In Pictures: When art and science collide
Owls' diets, crab parasites, devious fish and childhood memories - they are all themes and images captured by scientists and artists.
The 17 images selected by Swansea University are the winners of its 2018 Research as Art awards.
A panel of senior figures from the Royal Institution, Nature and Research Fortnight magazine made the choices from nearly a hundred entries this year.
The overall winner was Frances Ratcliffe for her microscope image of crab blood, which shows what the researchers described as "the beauty of the crystalline blood cells and jewel-like parasites".
The PhD postgraduate said the image reflected the collaboration of scientists at the Bluefish Project, a joint research programme bringing together universities in Wales and the Republic of Ireland to examine marine resources in the Irish Sea.
"Perhaps a small collaboration, like this image, can highlight the role of larger collaborations in encouraging a new generation of scientists," said the researcher.
Charlotte Weatherstone's piece was part of the Liverpool Air Quality Festival.
She described it as a "living wall installation" made of various materials including wood, moss and copper that will change appearance over time.
Janet Gbur's artwork shows a flaw in a piece of wire used in medical devices. She said its "deadly" failure in the nitinol alloy wire "in the right perspective can be so beautiful".
The work of Sarah Aldridge, from Swansea University's College of Engineering, shows a reconstruction of a micro-CT scan of a human wrist bone.
"Many people think that a bone is a fixed, unmoving property, but, in reality, living bone is constantly under reconstruction and refinement to adapt to external forces," she said.
Mark Blagrove, from the university's College of Human and Health Sciences, Department of Psychology, investigated dreams for this piece of work.
"The image is a painting that captures a dream, painted in 45 minutes while the dream was discussed and related to the recent emotional events of the dreamer's waking life," he explained.
Ben Whittaker, from College of Science, Department of Biosciences, worked in collaboration with Carlos Garcia de Leaniz on this picture of a cleaner fish.
The scientists were looking at how the fish might be able to remove parasites from salmon farms.
Tanjil Sowgat, from the College of Science, Department of Geography, photographed this painting by Alik Raptan, depicting life and poverty in rural Bangladesh.
"His composition is built around a blue fishing net of his fish farmer father," said the researcher.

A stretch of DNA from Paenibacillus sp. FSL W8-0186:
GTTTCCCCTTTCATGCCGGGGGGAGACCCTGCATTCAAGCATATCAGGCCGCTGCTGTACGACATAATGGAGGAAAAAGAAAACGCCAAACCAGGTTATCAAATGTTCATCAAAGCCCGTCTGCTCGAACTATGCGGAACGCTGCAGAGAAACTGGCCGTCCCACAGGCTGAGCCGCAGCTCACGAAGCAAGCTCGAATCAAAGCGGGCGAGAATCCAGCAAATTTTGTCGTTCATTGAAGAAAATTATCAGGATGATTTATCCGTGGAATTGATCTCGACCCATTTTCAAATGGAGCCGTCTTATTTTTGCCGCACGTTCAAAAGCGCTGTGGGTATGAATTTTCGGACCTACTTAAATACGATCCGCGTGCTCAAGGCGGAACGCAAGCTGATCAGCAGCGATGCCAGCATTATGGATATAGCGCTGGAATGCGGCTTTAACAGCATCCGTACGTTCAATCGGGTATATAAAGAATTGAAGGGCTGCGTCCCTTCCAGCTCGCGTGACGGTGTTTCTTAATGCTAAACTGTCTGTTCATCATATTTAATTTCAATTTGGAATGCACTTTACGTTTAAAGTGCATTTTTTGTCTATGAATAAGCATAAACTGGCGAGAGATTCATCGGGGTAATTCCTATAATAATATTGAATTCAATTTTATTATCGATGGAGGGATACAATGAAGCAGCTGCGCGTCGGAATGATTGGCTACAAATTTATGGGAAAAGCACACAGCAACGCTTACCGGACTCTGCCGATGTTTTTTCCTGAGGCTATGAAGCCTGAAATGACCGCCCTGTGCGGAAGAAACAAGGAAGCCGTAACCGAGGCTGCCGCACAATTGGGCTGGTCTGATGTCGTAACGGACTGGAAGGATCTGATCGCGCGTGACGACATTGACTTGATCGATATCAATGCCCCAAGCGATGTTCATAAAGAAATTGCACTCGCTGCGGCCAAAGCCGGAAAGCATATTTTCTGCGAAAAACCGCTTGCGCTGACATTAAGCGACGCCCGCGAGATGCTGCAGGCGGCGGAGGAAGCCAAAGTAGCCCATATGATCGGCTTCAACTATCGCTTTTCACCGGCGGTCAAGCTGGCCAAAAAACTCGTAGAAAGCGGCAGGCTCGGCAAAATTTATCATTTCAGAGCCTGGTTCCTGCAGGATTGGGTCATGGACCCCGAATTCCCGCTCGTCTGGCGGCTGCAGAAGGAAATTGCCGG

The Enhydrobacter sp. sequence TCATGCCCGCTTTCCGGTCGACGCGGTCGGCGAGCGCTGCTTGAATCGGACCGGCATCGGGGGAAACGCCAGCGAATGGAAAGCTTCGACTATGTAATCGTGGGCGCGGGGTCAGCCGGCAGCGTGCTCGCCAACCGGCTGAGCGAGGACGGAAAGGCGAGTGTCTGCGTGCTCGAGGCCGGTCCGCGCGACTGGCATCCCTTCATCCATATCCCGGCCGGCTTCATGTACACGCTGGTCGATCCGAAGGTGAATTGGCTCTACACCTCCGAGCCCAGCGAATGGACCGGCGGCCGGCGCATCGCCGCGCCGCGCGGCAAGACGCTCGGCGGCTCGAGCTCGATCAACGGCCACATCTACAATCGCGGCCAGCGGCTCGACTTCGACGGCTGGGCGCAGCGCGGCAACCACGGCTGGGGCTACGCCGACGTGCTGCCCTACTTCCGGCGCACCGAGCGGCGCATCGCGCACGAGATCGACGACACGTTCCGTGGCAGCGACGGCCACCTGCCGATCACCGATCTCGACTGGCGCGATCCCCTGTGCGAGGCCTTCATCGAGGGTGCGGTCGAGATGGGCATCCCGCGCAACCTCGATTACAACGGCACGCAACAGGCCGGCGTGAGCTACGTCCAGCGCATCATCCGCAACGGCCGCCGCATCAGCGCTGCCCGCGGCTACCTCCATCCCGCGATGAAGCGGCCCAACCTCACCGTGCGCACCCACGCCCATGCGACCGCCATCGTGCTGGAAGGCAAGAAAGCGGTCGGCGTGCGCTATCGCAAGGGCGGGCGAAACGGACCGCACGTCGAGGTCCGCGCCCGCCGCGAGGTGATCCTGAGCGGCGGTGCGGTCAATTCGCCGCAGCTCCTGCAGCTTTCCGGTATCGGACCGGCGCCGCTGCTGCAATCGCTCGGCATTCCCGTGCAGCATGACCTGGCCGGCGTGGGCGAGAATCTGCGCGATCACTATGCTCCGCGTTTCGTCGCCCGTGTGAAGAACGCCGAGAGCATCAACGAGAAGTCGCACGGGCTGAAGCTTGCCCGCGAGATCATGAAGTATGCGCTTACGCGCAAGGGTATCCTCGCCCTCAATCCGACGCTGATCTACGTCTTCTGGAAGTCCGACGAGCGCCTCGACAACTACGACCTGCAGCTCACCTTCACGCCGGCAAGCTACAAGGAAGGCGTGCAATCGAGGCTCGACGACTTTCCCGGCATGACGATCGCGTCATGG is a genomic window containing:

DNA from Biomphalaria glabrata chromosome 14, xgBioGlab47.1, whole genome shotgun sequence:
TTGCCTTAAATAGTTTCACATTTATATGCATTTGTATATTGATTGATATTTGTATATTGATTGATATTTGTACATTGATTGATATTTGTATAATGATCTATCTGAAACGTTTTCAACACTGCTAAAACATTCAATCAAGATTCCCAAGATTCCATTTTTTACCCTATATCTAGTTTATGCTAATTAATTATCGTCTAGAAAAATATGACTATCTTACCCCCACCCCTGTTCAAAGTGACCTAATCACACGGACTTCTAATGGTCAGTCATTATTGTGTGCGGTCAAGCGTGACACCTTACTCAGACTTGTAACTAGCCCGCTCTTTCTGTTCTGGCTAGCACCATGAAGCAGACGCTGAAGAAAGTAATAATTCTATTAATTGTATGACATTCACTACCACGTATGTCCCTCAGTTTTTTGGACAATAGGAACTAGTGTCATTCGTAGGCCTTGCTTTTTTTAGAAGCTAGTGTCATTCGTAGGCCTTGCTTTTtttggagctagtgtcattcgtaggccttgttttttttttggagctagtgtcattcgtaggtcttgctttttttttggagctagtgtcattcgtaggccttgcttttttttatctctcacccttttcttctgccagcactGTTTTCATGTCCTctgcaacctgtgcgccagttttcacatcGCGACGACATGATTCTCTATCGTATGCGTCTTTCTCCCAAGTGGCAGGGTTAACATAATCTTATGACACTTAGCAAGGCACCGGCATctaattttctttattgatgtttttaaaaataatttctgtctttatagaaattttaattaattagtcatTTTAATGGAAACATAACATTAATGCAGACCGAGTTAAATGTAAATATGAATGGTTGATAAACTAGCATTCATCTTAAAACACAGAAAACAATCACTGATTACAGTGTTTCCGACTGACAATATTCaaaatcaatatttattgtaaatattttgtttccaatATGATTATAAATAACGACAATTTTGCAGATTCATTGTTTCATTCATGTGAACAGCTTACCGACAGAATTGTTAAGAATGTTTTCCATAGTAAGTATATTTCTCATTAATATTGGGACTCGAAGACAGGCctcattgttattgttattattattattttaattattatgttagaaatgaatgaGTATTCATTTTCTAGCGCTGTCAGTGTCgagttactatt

"It appears to be overpowered by an abrupt intrusion of clay and mud representing land and the lack of access to it that shapes his and his family's future."
The image from Amy Murray, College of Human & Health Sciences, is looking at ageing.
"These hands belong to Margaret and her granddaughter Hannah. After driving for over 40 years, the time has come to give up," said Murray.
Ria Mitchell from the Advanced Imaging of Materials Facility, at Swansea's College of Engineering, submitted this X-Ray CT scan of a Pecten marine bivalve.
"This example highlights just some of the intricate micro-interactions that occur in the marine realm, and that by looking closely at beach debris it is possible to re-tell a story of colonisation, different life strategies, and adaptability," she said.
Steven Littlejohns has spent 10 years examining the history of Singleton Abbey, part of the university, and used computer software to recreate how it would have looked during the life of the original owner, John Henry Vivian.
Sarah Gamble, from Swansea University's College or Arts and Humanities, made this sculpture from the head of a doll washed-up on Swansea Bay.
She said the piece was a "reflection on the longstanding cultural association between women and the sea and the implications of such symbolism for feminism".
The fabric waves from Sally Thomas represent the waves of students who visited Swansea University's online home page between 15 and 20 August last year - just after A-level results were announced.
"Like a surfer awaiting a perfect wave, both staff and potential students wait each year for news, calls, enquiries, celebrations and rejections around A-level results day, all forming part of the stormy motion of the recruitment cycle," she remarked.
Latif Miah, from Swansea University Medical School, captured this image of a biological monolayer of cells. Researchers hope monolayers may be able to help combat diseases in the future, and help scientists model how bodily systems work.
This work, by Emmanuel Péan, shows a perovskite layer magnified 10 times using an optical microscope. Perovskite materials are good candidates for inexpensive solar panels.
Have you ever wondered what is in an owl pellet? It is something that puzzled PhD student Elizabeth Evans.
"An owl pellet is one of the few things I've always wanted to X-ray CT scan, so I couldn't believe my luck when I found one on the Crymlyn Burrows nature reserve right next to the Bay Campus."
Wave theory of light - this is what this image from Chris Dawson in the Physics Department of the College of Science is all about.
This photograph was captured using a laser, something not available when Augustin-Jean Fresnel submitted his theory predicting light image could leave a bright spot in the centre of circular shadows - something he was ridiculed for in 1818.
And finally, this image from Allyson Rogers questions the layout of street furniture: "This picture illustrates benches positioned so that anyone with a mobility aid or mobility difficulty cannot access the seats.
"The inability to sit and take a rest, because the benches are positioned in a manner that prohibits access, can have social impact on equality and power way beyond aching limbs and exclusion from resting.
"The overall message seems to be 'they don't care about us'."